Iran's rise owes much to Bush's Iraq and Afghan wars
Alistair Lyon - Reuters March 11, 2008
Five years on, Iran can thank the United States for unwittingly aiding its drive for regional power by ousting Saddam Hussein, one of Tehran's deadliest foes.
The U.S. military had already defeated Afghanistan's Taliban after the September 11 attacks on U.S. cities in 2001 -- with the unintended consequence of wiping out another of Iran's enemies and tilting the local balance of forces in Tehran's favor.
"The removal of these two regimes without powerful successor states benefited Iran greatly...and opened elbow room for Iran to spread its influence," said Vali Nasr, senior fellow at the Washington-based Council on Foreign Relations.
Iran cannot entirely rule out U.S. military action to destroy its nuclear sites, and its oil-reliant economy may prove vulnerable a few years hence, but for now it is riding high.
The Iraqi army's swift collapse in 2003 left Shi'ite-ruled Iran with no indigenous military rival nearby, weakening the Arab world and its mostly Sunni Muslim governments.
Windfall oil revenues have further fuelled the Islamic Republic's heady sense of power under its combative president, Mahmoud Ahmadinejad, who has defied Western-led efforts to contain Tehran's nuclear aspirations through U.N. sanctions.
"Every 24 hours we are earning $270 million ... in hard currency -- a magic amount," said Iranian economist Saeed Leylaz. "Iran can transfer its petrodollars to buy loyalty internally and strategic partnerships externally."
In the last five years, non-Arab Iran has become a weighty player in Iraq, nurturing ties to Shi'ite and other factions. It has gained clout elsewhere in the Arab world via its alliances with Syria, Lebanon's Hezbollah and the Palestinian Hamas group.
U.S. Arab allies such as Saudi Arabia, Egypt and Jordan are alarmed at Tehran's rising power, but after the Iraq war's chaotic outcome, they fear any American assault on Iran would produce another destabilizing debacle that would cost them dear.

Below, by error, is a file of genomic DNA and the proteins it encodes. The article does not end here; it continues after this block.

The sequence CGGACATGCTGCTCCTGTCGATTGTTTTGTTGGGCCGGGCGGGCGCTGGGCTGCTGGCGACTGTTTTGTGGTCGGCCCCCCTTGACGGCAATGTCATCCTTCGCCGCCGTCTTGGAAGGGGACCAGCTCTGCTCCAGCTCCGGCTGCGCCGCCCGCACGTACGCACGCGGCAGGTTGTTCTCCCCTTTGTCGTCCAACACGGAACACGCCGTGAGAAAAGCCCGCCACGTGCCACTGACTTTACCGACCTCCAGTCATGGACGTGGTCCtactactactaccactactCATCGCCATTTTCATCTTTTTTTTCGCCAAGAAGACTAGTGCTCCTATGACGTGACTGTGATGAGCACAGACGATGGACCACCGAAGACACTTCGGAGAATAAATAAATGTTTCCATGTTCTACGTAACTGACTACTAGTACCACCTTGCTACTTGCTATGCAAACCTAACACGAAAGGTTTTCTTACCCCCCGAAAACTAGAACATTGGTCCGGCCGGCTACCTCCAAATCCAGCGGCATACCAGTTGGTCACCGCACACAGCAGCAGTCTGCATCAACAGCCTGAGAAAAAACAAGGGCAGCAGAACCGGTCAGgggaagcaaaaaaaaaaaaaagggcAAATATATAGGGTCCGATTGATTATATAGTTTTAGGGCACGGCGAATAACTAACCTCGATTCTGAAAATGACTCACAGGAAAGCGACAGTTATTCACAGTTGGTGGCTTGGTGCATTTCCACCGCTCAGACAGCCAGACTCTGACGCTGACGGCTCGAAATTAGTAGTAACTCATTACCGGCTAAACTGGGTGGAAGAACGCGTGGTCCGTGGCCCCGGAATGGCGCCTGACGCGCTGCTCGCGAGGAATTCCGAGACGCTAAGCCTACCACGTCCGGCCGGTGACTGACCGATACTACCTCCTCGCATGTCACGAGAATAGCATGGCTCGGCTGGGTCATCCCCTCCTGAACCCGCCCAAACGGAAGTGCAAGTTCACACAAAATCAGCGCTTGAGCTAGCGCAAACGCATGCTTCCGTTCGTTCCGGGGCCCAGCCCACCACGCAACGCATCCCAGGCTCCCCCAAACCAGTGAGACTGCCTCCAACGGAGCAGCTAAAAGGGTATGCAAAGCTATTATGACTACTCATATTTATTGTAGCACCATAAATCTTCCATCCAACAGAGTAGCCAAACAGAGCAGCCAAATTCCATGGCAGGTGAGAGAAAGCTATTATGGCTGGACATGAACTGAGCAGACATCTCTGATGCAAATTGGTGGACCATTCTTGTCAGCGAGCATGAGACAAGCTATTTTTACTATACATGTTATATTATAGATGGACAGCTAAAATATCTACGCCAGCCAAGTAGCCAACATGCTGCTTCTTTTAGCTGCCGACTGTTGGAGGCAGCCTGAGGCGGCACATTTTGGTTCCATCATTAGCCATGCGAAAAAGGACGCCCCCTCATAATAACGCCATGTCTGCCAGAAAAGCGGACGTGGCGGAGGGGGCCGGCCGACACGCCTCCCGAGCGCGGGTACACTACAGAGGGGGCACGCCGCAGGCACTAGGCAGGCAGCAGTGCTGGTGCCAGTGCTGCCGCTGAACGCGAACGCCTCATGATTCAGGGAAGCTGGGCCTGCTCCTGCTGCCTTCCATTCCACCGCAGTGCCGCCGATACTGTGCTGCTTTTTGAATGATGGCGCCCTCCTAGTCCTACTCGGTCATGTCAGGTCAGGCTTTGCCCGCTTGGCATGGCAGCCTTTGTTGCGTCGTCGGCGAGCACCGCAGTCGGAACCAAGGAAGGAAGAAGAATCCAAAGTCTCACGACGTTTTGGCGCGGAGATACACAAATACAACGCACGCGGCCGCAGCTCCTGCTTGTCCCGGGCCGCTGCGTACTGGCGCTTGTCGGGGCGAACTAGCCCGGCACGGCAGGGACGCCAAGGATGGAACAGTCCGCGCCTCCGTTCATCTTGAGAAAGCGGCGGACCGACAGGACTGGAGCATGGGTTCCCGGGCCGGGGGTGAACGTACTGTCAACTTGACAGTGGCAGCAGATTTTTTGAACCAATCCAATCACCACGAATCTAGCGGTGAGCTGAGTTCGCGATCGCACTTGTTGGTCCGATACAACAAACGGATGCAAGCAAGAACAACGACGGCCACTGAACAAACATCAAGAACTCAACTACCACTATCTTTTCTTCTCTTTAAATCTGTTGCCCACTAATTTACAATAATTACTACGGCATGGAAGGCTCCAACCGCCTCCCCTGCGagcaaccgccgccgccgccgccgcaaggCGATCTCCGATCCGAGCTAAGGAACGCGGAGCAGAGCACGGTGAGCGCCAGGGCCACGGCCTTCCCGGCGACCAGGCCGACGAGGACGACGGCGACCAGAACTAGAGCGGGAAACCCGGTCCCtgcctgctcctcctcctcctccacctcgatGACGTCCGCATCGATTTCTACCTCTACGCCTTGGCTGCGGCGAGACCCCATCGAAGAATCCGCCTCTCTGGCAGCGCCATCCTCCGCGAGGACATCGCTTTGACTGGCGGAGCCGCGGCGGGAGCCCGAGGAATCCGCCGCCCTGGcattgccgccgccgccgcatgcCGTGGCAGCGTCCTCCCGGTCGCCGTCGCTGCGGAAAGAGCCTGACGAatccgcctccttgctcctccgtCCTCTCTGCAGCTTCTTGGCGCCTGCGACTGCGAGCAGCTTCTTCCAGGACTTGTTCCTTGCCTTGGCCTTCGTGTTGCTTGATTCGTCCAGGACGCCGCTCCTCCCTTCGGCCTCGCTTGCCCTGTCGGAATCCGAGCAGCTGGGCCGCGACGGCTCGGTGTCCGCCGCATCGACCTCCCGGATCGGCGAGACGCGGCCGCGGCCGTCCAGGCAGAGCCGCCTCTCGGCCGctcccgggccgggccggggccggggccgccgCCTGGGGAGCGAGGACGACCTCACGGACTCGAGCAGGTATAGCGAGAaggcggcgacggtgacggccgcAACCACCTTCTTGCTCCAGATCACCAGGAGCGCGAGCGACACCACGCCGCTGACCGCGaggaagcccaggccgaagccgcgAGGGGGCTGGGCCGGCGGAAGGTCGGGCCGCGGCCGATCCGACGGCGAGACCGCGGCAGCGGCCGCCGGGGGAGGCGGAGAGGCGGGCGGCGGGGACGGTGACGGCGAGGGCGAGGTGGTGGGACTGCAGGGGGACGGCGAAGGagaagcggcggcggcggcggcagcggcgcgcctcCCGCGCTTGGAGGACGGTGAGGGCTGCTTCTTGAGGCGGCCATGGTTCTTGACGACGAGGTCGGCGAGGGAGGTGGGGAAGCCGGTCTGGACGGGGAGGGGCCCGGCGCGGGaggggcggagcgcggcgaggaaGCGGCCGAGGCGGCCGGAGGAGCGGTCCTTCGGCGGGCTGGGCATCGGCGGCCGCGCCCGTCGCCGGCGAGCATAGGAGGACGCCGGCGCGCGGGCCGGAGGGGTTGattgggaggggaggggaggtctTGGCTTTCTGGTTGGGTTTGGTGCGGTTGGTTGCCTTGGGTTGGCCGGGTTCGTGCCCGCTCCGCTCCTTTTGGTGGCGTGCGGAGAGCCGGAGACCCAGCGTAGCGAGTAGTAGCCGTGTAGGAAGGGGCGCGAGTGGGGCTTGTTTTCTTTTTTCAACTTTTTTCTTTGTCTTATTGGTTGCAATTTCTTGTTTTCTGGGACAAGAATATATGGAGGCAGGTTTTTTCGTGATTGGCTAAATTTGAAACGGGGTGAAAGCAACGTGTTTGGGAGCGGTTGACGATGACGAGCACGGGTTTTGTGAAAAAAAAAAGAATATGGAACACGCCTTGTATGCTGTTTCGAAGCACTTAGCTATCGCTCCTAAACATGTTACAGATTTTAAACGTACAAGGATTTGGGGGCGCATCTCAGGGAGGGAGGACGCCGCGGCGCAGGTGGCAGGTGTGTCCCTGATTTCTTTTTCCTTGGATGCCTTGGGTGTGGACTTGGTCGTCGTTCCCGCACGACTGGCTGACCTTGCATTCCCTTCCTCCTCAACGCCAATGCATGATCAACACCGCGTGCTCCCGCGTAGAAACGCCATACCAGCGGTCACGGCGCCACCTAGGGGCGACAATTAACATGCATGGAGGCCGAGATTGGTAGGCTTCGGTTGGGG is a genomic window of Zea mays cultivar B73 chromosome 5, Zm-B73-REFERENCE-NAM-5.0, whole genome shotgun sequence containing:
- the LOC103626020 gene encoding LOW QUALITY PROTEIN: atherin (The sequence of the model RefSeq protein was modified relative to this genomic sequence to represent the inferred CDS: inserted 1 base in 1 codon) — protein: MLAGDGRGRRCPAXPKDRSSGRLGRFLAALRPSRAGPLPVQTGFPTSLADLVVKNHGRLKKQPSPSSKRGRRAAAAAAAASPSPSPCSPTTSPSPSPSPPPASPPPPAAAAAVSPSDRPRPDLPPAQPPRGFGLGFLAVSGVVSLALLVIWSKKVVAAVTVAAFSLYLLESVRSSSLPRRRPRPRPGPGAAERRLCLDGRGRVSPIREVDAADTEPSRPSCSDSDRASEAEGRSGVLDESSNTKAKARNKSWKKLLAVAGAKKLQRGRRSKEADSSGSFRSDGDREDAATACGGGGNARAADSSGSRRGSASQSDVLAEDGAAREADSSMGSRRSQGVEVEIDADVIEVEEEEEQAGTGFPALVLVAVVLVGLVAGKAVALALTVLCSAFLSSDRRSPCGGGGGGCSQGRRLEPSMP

ON A ROLL
Psychologically Iran appears to hold the upper hand.
"It doesn't matter what politically correct things we say, the Arab world has shown plenty of fear, wariness and anxiety over Iran, whereas Iran is not reciprocating," Nasr said.
Prospects for American strikes on Iran receded sharply when a National Intelligence Estimate (NIE) released in December surprisingly asserted that Tehran had halted a drive to make nuclear weapons in 2003 and had probably not restarted it.
This conclusion has drawn some attention away from Iran's energetic pursuit of uranium enrichment and ballistic weapons development, seen by some Western analysts as more significant than any immediate attempt to make an atomic bomb.
"We didn't change our assessment of the threat, but the NIE whipped the carpet from under us," said one European diplomat, who argued that the U.S. document had made it harder to rally world powers behind tougher U.N. sanctions against Iran.
In the last few months, several Arab leaders have visited Tehran, while Ahmadinejad has made groundbreaking trips to Iraq, Saudi Arabia, the United Arab Emirates and Qatar, partly in a bid to allay Arab concerns about Iran's new regional sway.
"It shows that whatever the Arabs think of Iran's leaders, they must take into account that after Saddam's fall, Iran is emerging as a major power in the area," the diplomat said.
This is anathema to the United States, whose relations with Iran have been marked by mutual venom since the 1979 Islamic revolution overturned its main Gulf ally, the Shah.
President George W. Bush, who in 2002 labeled Iran part of an "axis of evil", accuses it of meddling in Iraq, Lebanon and the Palestinian areas -- charges Tehran hurls straight back.
Iran, while bent on thwarting U.S.-Israeli aims in the region, wants Iraq to remain a single state that would secure the interests of its Shi'ite community, but would not be strong enough to threaten its neighbors, analysts in Tehran said.
Washington, which shares Iran's commitment to Iraq's territorial unity, has let its diplomats in Baghdad hold three meetings with their Iranian counterparts in the past year.
But the formal discussions have not blossomed into any broader dialogue aimed at resolving U.S.-Iranian disputes.
Nasr said the United States, with a strong military presence in Iraq, Afghanistan and the Gulf, still blocks Iran's way.
"Iran ultimately cannot confirm its current status and the new balance that has emerged in the region without getting the United States to stop resisting it," he argued.
"Ahmadinejad believes Iran can get its way by bullying and harassing. I'm not sure all of Iran's leaders are convinced that it's a prudent strategy," Nasr added.
(Editing by Dominic Evans)
Last updated 13/03/2008